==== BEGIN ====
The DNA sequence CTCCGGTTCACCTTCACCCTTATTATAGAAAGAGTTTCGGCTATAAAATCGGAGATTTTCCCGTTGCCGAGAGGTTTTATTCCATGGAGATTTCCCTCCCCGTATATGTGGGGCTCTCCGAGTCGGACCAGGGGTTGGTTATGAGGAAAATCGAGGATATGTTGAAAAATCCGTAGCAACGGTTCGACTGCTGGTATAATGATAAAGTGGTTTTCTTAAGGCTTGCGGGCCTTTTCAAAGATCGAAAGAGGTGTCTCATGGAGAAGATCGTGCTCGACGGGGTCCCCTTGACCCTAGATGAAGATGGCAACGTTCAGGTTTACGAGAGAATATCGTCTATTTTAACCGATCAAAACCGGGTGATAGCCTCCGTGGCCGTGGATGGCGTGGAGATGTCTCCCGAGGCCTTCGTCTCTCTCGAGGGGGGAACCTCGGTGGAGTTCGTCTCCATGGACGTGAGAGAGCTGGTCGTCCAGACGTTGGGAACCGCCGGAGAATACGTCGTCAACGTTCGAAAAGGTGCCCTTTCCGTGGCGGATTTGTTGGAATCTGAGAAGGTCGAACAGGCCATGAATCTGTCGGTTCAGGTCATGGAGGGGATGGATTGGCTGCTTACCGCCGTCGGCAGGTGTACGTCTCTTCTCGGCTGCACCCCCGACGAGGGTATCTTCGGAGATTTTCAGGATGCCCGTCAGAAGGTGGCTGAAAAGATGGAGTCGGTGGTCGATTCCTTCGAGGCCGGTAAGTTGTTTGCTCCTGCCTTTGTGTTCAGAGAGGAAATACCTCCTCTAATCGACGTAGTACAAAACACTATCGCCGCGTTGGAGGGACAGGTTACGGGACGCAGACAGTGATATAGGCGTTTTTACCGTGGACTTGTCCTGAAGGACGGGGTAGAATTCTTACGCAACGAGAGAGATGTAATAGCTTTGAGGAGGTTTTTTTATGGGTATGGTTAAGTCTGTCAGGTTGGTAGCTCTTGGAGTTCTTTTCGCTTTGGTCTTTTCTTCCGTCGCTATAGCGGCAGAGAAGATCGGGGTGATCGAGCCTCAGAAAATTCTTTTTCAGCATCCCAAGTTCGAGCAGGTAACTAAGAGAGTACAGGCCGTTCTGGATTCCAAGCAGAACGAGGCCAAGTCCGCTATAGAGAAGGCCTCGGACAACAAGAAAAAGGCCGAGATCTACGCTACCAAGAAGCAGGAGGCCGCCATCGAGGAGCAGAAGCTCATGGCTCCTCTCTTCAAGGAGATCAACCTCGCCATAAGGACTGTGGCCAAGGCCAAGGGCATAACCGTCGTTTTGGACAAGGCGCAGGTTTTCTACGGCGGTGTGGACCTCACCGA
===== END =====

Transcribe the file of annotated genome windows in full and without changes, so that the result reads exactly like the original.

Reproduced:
The DNA sequence CTCCGGTTCACCTTCACCCTTATTATAGAAAGAGTTTCGGCTATAAAATCGGAGATTTTCCCGTTGCCGAGAGGTTTTATTCCATGGAGATTTCCCTCCCCGTATATGTGGGGCTCTCCGAGTCGGACCAGGGGTTGGTTATGAGGAAAATCGAGGATATGTTGAAAAATCCGTAGCAACGGTTCGACTGCTGGTATAATGATAAAGTGGTTTTCTTAAGGCTTGCGGGCCTTTTCAAAGATCGAAAGAGGTGTCTCATGGAGAAGATCGTGCTCGACGGGGTCCCCTTGACCCTAGATGAAGATGGCAACGTTCAGGTTTACGAGAGAATATCGTCTATTTTAACCGATCAAAACCGGGTGATAGCCTCCGTGGCCGTGGATGGCGTGGAGATGTCTCCCGAGGCCTTCGTCTCTCTCGAGGGGGGAACCTCGGTGGAGTTCGTCTCCATGGACGTGAGAGAGCTGGTCGTCCAGACGTTGGGAACCGCCGGAGAATACGTCGTCAACGTTCGAAAAGGTGCCCTTTCCGTGGCGGATTTGTTGGAATCTGAGAAGGTCGAACAGGCCATGAATCTGTCGGTTCAGGTCATGGAGGGGATGGATTGGCTGCTTACCGCCGTCGGCAGGTGTACGTCTCTTCTCGGCTGCACCCCCGACGAGGGTATCTTCGGAGATTTTCAGGATGCCCGTCAGAAGGTGGCTGAAAAGATGGAGTCGGTGGTCGATTCCTTCGAGGCCGGTAAGTTGTTTGCTCCTGCCTTTGTGTTCAGAGAGGAAATACCTCCTCTAATCGACGTAGTACAAAACACTATCGCCGCGTTGGAGGGACAGGTTACGGGACGCAGACAGTGATATAGGCGTTTTTACCGTGGACTTGTCCTGAAGGACGGGGTAGAATTCTTACGCAACGAGAGAGATGTAATAGCTTTGAGGAGGTTTTTTTATGGGTATGGTTAAGTCTGTCAGGTTGGTAGCTCTTGGAGTTCTTTTCGCTTTGGTCTTTTCTTCCGTCGCTATAGCGGCAGAGAAGATCGGGGTGATCGAGCCTCAGAAAATTCTTTTTCAGCATCCCAAGTTCGAGCAGGTAACTAAGAGAGTACAGGCCGTTCTGGATTCCAAGCAGAACGAGGCCAAGTCCGCTATAGAGAAGGCCTCGGACAACAAGAAAAAGGCCGAGATCTACGCTACCAAGAAGCAGGAGGCCGCCATCGAGGAGCAGAAGCTCATGGCTCCTCTCTTCAAGGAGATCAACCTCGCCATAAGGACTGTGGCCAAGGCCAAGGGCATAACCGTCGTTTTGGACAAGGCGCAGGTTTTCTACGGCGGTGTGGACCTCACCGA